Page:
Bilateral agreements are problematic for addressing Arctic disputes for a number of legal reasons
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When discussing the Arctic legal regime, the whole is not the sum of its parts. Returning briefly to the Ilulissat Declaration, the coastal Arctic states agreed together to leave the Arctic region largely unregulated, a problematic course of action given the increasing level of activity in the region.90 In addition to remembering the inadequacy of the Ilulissat Declaration, especially as perhaps the exemplification of the failures of purely bilateral talks, there are some general concerns to also consider when evaluating the salience of a bilateral solution. First, any solution crafted through using UNCLOS is a erroneous course given the US' reluctance to ratify the treaty.91 Second, any solution to the Arctic problem is only as effective insofar as the sovereigns are willing to implement that solution92, and given the previously noted insistence on the Ilulissat Declaration's sufficiency, why would states then decide to negotiate a new regime amongst ￼￼themselves bilaterally? Third, communal concepts like the “common heritage of mankind”93 or mediation processes are likely to fail because Arctic states not only disagree on the legal standards upon which such mediation would be made94, but it is also unclear under customary international law (as codified by UNCLOS) about what ￼￼￼￼level of responsibility each state owes to the other given the geographic nature of the Arctic Ocean.95 Fourth, bilateral agreements and negotiations have failed to truly resolve some key border disputes, and if after all of this time, why should the international ￼￼￼community assume that the states will solve these issues sua sponte?96 Finally, and most perniciously, the nature of the substantive problems in the Arctic virtually guarantee ￼￼￼that bilateral legal methods will be unable to achieve a resolution. Mostly because each of the state's individual policy goals are inopposite to other state's goals, and because each state may believe that it can achieve a superior outcome through its own means than through voluntary dispute resolution.97 This final point, of course, opens up a large range of additional issues that are surveyed below.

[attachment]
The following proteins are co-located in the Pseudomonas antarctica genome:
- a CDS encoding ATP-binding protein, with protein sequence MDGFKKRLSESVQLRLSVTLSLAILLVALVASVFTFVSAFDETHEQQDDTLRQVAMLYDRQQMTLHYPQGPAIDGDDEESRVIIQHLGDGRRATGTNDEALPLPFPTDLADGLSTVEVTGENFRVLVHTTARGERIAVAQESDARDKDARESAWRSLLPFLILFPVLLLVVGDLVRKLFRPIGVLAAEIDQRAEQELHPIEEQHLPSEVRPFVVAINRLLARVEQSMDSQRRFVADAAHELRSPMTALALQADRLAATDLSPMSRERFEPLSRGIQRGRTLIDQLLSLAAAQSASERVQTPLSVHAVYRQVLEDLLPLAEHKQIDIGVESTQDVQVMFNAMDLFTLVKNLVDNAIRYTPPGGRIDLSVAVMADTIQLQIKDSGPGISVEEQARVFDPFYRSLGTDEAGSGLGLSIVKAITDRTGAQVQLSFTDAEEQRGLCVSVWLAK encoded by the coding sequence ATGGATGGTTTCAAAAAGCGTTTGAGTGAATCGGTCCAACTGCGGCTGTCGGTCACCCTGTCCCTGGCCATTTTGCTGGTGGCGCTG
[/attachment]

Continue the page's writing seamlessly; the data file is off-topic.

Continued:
Bilateral arrangements between states over ECS claims are not a viable alternative to the existing UNCLOS regime. The comprehensive international UNCLOS regime was proposed in the first place as a way of reducing the transaction costs of formulating all of these bilateral treaties. Additionally, they would have dubious legal validity, especially in regions like the Arctic where all other nations besides the U.S. have already ratified the treaty.